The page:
The partners in the SeaBioComp project aim to develop, produce and test new bio-based thermoplastic composite materials. Based on the test results, analytical protocols will be established to determine the long-term sustainability and evaluate the reduced ecological impact on the marine environment.
Mar 2019 - Feb 2023
DBC as an observer, International project

At present, fossil-based composite materials are exclusively used for ships, floating platforms, anchors, buoys and other gear for fishing, aquaculture and offshore energy. However, the concern about the possible long-term impact of these materials on the marine environment is increasing. Therefore, there is a growing demand for renewable materials that are not only better for the environment and climate, but at the same time match the technical performance of their fossil-based competitor in an aggressive marine environment. It is a major challenge to combine both aspects.

The SeaBioComp project takes up this challenge and aims to develop demonstrators of bio-based composites that can possibly replace the traditional fibre-reinforced composites that are used in the marine and maritime industries. The demonstrators should have the following characteristics:

  • tailored durability according to the specific application (from 2 to more than 20 years) of a demonstrator in a marine environment, measured with newly developed analytical methods;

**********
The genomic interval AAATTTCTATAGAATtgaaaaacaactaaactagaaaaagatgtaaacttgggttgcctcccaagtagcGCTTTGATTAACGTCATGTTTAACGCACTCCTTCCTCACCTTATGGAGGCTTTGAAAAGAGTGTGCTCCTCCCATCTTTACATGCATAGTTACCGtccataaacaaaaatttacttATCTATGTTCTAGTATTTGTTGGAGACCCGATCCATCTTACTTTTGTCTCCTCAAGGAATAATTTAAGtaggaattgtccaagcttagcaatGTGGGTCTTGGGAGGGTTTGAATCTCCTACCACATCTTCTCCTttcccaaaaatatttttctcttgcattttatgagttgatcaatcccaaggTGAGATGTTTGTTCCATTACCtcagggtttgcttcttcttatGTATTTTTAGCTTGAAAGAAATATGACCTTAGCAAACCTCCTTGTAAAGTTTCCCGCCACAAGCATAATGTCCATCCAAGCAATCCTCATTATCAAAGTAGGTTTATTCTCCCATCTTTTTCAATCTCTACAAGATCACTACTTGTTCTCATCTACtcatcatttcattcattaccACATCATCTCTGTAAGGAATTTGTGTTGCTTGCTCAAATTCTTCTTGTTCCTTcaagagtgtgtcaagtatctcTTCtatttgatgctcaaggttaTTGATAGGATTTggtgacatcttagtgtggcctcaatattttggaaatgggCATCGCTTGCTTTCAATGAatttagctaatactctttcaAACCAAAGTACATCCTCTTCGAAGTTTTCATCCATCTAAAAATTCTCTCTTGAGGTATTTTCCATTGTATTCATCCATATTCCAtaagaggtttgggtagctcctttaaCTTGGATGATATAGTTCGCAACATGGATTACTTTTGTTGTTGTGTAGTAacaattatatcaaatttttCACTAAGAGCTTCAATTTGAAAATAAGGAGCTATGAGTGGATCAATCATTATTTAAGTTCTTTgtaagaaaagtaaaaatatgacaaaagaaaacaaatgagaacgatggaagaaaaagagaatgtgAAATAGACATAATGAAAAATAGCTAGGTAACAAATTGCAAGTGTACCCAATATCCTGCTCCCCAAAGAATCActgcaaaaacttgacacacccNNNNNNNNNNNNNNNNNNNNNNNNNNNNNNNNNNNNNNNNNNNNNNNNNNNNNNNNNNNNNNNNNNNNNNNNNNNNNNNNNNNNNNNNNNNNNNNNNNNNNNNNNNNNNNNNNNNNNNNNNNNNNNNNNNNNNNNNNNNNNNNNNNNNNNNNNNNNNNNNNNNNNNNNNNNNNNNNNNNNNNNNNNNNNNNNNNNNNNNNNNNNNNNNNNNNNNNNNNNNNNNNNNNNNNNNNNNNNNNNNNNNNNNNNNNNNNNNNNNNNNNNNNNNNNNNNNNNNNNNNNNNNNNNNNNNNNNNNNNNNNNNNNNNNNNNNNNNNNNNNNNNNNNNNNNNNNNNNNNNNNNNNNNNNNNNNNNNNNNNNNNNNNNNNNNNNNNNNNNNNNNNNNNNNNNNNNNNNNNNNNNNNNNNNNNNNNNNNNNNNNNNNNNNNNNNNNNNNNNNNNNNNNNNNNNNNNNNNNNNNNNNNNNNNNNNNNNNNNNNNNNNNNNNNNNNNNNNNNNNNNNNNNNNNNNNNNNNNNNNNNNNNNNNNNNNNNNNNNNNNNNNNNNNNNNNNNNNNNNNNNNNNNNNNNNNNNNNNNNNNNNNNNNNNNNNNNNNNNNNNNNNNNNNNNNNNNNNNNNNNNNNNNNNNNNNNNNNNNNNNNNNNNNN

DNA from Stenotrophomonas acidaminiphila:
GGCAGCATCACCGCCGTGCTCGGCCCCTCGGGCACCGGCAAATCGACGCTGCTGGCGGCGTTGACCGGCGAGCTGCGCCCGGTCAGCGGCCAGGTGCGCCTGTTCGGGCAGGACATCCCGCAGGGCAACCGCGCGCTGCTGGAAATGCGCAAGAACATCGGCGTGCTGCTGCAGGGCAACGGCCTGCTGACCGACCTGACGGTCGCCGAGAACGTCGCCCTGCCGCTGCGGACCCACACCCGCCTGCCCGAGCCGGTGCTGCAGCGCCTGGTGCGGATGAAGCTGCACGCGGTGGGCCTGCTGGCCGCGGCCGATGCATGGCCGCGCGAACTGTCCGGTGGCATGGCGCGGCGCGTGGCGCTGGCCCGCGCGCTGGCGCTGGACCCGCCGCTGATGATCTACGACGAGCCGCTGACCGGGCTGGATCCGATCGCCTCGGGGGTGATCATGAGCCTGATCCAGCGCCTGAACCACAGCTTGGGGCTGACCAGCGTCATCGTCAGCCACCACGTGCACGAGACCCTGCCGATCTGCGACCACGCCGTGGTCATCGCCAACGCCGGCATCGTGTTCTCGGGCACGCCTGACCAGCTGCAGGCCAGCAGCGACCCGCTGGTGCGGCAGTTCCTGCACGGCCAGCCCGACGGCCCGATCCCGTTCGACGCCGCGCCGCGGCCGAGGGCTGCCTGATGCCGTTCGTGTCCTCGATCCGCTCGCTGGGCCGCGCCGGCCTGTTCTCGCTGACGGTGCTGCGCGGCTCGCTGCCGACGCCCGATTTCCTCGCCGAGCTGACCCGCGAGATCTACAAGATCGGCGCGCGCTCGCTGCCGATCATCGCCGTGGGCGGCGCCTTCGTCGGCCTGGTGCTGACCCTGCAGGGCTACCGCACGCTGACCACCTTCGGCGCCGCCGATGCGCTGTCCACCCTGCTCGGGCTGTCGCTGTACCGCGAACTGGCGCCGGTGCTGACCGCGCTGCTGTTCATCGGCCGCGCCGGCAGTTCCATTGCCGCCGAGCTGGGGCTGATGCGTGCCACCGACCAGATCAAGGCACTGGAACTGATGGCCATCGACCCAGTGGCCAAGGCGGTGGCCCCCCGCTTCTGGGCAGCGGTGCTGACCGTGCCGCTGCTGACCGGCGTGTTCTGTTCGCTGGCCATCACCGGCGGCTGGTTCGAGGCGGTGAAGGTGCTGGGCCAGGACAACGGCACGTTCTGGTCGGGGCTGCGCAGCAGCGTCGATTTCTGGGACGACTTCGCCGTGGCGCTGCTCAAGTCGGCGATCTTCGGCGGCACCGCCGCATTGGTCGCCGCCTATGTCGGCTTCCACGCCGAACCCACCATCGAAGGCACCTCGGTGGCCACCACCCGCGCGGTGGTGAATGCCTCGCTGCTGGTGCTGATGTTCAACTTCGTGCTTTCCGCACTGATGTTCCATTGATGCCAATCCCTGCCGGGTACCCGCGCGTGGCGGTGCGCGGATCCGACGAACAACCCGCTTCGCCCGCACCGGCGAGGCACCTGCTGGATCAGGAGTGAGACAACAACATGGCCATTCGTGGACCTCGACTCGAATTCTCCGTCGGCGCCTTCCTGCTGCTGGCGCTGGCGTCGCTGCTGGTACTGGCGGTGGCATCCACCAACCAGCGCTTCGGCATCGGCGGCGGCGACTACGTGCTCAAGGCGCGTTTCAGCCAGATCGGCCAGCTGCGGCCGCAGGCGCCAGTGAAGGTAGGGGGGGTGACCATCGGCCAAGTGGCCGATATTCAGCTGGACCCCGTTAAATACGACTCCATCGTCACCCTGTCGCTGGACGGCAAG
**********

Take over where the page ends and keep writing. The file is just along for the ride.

• mechanical characteristics that at least match those of conventional oil-based composites;
  • reduced CO2 emissions (30%);
  • reduced ecotoxic impact on the marine environment of microplastics, as measures with newly developed analytical methods;
  • demonstrated recycling potential of the materials used in the demonstrator.

These characteristics should reduce the total environmental impact (throughout the entire value chain from production to waste processing) by 50% compared to conventional oil-based counterparts. As thermoplastic composites are used, the recycling process is also examined in more detail and translated into a protocol. The demonstrators and analytical protocols the project will provide should convince the marine and maritime industries that bio-based composites can be a realistic and feasible alternative to less sustainable materials.

Partners: VLIZ, Centexbel, CETI, ARMINES, University of Plymouth, Poly Products BV, University of Portsmouth, IFREMER, Marine South East, EuraMaterials and Rewin

With the support of: Interreg 2 Seas

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